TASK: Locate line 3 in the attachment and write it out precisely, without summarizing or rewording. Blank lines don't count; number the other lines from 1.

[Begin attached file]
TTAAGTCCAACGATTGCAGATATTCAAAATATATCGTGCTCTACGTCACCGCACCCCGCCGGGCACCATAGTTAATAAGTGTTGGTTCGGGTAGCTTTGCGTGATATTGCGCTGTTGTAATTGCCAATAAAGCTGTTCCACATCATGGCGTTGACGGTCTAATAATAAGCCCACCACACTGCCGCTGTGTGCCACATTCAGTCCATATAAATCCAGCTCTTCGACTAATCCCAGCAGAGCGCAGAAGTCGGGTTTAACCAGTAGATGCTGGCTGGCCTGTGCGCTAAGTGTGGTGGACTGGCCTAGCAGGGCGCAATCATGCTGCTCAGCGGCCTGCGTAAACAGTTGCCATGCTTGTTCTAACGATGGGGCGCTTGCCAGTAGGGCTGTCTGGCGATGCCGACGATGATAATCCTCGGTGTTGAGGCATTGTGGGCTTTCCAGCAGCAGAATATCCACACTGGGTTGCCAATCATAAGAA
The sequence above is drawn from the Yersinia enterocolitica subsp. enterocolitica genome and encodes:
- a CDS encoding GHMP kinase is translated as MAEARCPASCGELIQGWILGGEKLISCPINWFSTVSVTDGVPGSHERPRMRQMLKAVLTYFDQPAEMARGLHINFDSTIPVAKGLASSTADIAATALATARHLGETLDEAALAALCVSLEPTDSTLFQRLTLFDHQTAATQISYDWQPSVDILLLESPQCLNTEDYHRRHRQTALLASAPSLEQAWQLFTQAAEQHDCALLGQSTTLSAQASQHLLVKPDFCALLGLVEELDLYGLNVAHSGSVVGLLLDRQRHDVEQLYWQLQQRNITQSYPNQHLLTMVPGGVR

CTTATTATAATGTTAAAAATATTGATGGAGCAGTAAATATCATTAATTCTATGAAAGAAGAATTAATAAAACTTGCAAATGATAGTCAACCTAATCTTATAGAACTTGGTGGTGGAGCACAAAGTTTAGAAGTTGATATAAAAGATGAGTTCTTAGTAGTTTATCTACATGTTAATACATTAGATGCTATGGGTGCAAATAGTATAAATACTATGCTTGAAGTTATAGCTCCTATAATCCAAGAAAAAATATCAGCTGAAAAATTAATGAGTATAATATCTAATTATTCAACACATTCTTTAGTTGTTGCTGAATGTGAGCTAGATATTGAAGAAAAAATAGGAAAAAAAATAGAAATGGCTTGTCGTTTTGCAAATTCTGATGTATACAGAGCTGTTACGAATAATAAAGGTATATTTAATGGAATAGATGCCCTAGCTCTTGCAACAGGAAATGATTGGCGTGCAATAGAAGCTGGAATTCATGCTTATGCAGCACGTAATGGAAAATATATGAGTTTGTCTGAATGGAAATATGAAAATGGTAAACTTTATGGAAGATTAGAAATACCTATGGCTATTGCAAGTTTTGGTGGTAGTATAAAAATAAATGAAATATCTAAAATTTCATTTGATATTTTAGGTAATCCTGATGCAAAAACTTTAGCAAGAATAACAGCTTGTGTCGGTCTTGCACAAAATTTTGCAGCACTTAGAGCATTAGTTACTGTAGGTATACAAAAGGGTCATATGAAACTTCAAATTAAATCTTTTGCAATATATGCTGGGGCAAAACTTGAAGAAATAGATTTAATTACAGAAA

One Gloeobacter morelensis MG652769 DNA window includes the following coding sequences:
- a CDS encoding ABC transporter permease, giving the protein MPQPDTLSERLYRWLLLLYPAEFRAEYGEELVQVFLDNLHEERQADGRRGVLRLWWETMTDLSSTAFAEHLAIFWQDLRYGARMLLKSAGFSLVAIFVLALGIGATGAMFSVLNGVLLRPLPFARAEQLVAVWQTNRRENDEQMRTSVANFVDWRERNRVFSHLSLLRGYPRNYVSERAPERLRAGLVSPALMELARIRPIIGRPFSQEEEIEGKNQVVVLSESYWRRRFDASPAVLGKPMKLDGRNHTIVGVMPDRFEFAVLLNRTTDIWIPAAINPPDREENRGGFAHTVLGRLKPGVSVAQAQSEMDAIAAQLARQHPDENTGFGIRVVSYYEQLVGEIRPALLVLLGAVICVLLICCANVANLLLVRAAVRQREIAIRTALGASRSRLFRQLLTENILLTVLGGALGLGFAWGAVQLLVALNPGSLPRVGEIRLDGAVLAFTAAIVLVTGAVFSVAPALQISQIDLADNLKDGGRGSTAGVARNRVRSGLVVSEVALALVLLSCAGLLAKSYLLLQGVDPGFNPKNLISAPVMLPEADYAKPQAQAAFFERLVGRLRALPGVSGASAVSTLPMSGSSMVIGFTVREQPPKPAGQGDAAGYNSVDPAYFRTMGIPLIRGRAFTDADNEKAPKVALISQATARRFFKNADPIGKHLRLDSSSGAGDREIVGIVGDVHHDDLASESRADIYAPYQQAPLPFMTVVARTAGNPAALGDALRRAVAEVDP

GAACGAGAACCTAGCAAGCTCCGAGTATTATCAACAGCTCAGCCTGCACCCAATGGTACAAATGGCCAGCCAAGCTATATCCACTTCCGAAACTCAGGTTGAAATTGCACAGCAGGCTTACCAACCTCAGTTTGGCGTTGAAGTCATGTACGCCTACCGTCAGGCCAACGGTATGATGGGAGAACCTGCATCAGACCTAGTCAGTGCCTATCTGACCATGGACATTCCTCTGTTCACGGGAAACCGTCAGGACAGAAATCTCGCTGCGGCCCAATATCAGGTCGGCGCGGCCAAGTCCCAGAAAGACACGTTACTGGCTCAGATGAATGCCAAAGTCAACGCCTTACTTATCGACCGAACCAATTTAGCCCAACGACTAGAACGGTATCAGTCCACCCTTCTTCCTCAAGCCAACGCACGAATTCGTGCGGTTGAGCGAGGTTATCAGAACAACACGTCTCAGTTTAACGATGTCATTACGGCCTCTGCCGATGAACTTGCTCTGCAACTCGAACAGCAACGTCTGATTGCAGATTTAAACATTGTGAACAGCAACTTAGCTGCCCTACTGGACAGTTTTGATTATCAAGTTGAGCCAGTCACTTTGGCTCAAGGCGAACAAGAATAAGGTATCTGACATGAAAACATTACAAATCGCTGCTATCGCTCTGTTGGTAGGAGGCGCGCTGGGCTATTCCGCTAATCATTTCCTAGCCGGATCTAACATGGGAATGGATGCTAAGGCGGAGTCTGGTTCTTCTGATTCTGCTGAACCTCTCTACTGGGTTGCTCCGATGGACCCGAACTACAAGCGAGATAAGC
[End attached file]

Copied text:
- a CDS encoding GHMP kinase is translated as MAEARCPASCGELIQGWILGGEKLISCPINWFSTVSVTDGVPGSHERPRMRQMLKAVLTYFDQPAEMARGLHINFDSTIPVAKGLASSTADIAATALATARHLGETLDEAALAALCVSLEPTDSTLFQRLTLFDHQTAATQISYDWQPSVDILLLESPQCLNTEDYHRRHRQTALLASAPSLEQAWQLFTQAAEQHDCALLGQSTTLSAQASQHLLVKPDFCALLGLVEELDLYGLNVAHSGSVVGLLLDRQRHDVEQLYWQLQQRNITQSYPNQHLLTMVPGGVR